Quantum Chaos and Physical Distance Between Quantum States


It has been long argued and accepted that there is no true quantum chaos due to the linearity of the Schrödinger equation. Berry even suggested to change quantum chaos, a confusing oxymoron,  to quantum chaology as the study of quantum systems whose classical counterparts exhibit chaos. We show that there is genuine quantum chaos despite that quantum dynamics is linear. This is revealed by introducing a physical distance between two quantum states. Qualitatively different from existing distances for quantum states, for example, the Fubini-Study distance, the physical distance between two mutually orthogonal quantum states can be very small.  As a result, two quantum states, which are initially very close by physical distance, can diverge from each other during the ensuing quantum dynamical evolution. This kind of sensitivity to initial conditions is reduced to the one in classical dynamics in the semiclassical limit. In the end, we discuss how nonlinear Newton’s equations of motion emerge out of the linear Schrödinger equation.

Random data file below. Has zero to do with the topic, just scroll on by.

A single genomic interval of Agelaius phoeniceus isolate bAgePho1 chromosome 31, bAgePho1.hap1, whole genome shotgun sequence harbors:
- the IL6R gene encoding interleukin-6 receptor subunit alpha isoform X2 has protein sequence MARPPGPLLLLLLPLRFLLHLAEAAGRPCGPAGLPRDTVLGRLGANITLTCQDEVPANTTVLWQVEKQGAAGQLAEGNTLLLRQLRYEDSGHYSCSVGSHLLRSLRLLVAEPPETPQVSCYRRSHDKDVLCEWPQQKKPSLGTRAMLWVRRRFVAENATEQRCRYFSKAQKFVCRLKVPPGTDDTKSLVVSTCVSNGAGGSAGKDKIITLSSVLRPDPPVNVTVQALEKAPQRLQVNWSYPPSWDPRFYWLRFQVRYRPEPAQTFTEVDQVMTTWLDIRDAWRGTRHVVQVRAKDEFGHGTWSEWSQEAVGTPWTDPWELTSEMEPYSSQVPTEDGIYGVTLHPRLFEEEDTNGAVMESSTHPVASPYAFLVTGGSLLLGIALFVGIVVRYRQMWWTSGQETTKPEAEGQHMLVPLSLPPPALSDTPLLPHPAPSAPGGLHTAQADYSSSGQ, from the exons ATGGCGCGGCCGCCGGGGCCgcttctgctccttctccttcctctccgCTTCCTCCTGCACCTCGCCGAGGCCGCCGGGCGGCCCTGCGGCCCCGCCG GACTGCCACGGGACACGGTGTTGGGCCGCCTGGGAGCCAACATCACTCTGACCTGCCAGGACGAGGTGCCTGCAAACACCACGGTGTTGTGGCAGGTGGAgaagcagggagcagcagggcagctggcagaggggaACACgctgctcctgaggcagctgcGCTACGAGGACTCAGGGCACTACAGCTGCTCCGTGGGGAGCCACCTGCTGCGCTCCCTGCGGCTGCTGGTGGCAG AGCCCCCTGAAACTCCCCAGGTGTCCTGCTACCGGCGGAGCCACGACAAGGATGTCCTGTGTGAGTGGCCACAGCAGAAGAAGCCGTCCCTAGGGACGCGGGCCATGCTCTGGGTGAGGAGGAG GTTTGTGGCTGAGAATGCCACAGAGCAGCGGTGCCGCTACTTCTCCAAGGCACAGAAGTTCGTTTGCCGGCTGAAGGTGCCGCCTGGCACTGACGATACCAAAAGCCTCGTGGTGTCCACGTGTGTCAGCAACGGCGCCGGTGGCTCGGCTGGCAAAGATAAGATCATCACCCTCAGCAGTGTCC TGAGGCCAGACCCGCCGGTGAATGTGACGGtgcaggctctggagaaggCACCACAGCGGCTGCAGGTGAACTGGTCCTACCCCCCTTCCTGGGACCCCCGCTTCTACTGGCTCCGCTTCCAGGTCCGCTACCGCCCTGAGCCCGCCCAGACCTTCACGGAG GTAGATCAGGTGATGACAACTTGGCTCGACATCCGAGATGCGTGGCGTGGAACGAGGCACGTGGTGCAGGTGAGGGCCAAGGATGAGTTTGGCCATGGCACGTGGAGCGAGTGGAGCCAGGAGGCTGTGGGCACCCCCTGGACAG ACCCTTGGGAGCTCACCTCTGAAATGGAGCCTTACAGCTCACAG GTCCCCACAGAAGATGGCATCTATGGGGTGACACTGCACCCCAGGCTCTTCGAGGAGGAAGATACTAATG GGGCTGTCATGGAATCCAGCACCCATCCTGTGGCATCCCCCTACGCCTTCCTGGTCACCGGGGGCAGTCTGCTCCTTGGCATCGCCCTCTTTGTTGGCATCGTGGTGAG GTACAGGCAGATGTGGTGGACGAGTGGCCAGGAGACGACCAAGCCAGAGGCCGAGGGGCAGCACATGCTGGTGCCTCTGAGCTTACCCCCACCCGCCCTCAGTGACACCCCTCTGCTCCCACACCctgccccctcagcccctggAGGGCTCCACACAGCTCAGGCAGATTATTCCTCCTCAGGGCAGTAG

Reference: Wang, Wang and Wu, PRE 103, 042209 (2021)